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IRS Reveals 2019 Form 1040 Draft

IRS Reveals 2019 Form 1040 Draft
The Internal Revenue Service (IRS) revealed a first draft of the 2019 Form 1040 and it includes many features from earlier versions.   

2018 Form 1040
2018 Form 1040 was drastically altered from earlier versions to implement the many tax law changes that were introduced by the Tax Cuts and Jobs Act (TCJA). With TCJA, the postcard format was introduced, and six new schedules were added to allow for the reduction in size including:

  • Schedule 1: Additional Income and Adjustments to Income
  • Schedule 2: Tax
  • Schedule 3: Nonrefundable Credits
  • Schedule 4: Other Taxes
  • Schedule 5: Other Payments and Refundable Credits
  • Schedule 6: Foreign Addresses and Third-Party Designee

Notable Changes from 2018 to 2019
Although the top half of the first page is nearly identical to last year’s form, additional information is required in the filing section, including a spouse’s name if filing Married Filing Separately or a child’s name if filing as Head of Household or Qualifying Widow(er). The lack of this information on the 2018 form led to the IRS having difficulty processing and matching tax return information. The health care coverage checkbox has also been removed from the first page because coverage is no longer mandatory starting in 2019 under TCJA. Finally, the signature section has been moved back to page two, which is comparable to the 2017 and earlier years Form 1040.

Lines for detailed income items have returned to the first page of Form 1040, including a line for Schedule D capital gain or loss, which was reported on Schedule 1 in 2018. Adjustments to income and deductions, standard or itemized, and the qualified business deduction, are also reported on the first page. Including each of these line items on page one means that in 2019, page one of Form 1040 will now show total income, adjusted gross income (AGI), and taxable income.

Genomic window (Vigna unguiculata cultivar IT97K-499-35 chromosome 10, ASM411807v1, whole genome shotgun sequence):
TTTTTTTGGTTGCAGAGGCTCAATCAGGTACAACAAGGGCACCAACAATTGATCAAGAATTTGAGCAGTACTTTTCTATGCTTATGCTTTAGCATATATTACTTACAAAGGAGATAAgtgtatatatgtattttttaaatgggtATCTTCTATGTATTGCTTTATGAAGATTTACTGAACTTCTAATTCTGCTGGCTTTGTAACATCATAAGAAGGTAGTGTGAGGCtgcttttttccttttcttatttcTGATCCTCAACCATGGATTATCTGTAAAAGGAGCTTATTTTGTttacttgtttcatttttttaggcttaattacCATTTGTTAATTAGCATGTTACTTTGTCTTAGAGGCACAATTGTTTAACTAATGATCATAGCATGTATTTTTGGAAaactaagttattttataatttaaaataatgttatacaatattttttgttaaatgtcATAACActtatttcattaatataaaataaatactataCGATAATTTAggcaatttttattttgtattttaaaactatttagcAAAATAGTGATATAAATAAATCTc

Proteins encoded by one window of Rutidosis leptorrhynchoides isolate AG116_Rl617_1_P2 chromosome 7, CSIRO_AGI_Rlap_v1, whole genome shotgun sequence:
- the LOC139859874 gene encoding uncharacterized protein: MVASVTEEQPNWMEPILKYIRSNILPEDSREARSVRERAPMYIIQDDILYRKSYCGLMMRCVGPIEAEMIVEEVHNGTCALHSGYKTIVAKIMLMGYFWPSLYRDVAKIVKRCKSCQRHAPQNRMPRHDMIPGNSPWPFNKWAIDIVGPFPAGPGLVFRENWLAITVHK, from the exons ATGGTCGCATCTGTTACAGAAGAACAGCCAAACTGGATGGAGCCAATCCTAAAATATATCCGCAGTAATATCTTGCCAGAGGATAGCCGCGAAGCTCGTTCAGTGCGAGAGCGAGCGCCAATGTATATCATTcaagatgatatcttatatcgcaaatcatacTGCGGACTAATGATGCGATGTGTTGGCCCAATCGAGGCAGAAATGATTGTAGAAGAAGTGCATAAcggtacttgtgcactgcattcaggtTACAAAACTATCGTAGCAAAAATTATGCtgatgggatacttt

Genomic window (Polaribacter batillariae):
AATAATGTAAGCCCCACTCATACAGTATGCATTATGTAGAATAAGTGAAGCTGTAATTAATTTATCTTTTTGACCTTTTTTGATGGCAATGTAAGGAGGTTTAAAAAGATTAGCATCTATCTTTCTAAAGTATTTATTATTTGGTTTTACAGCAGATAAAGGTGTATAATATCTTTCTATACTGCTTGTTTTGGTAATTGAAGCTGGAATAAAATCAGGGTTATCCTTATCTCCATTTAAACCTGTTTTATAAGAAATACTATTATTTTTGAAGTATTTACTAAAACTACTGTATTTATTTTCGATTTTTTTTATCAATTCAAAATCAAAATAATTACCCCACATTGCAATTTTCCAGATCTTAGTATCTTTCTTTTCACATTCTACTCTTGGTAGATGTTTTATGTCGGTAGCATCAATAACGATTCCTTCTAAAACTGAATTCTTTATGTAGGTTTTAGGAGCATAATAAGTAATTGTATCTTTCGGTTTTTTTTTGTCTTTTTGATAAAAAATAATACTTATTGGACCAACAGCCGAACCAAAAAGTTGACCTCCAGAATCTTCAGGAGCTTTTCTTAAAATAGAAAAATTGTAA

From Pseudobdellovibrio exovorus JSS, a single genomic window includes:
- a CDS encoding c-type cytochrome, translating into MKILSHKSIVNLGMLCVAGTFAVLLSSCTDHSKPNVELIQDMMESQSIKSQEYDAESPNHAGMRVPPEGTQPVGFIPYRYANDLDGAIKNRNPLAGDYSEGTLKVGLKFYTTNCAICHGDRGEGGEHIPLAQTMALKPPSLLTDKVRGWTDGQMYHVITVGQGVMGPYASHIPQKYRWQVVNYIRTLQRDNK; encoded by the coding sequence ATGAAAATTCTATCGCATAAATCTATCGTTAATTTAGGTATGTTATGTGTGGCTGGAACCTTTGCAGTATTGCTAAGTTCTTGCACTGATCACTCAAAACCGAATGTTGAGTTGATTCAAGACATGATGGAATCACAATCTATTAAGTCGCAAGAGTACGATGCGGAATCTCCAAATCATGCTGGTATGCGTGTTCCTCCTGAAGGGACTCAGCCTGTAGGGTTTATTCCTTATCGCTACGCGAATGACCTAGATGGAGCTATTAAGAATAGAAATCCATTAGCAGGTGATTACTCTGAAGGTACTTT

The second page of draft 2019 Form 1040 summarize taxes, tax credits, tax payments and includes sections for third party designee information and signatures. Also new in 2019 are separate lines for commonly used credits such as the earned income credit (EIC), additional child tax credit, and American opportunity credit.

Many of the new features of pages one and two of the draft 2019 Form 1040, along with some modifications to the supplements schedules, result in Schedules 4, 5, and 6 being obsolete for 2019. The following schedules are included as part of the draft 2019 Form 1040:

Because the draft was released to allow time for review and comments, the IRS has indicated that this draft will continue to change before the final form is released.  

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Article written by Annika Naumann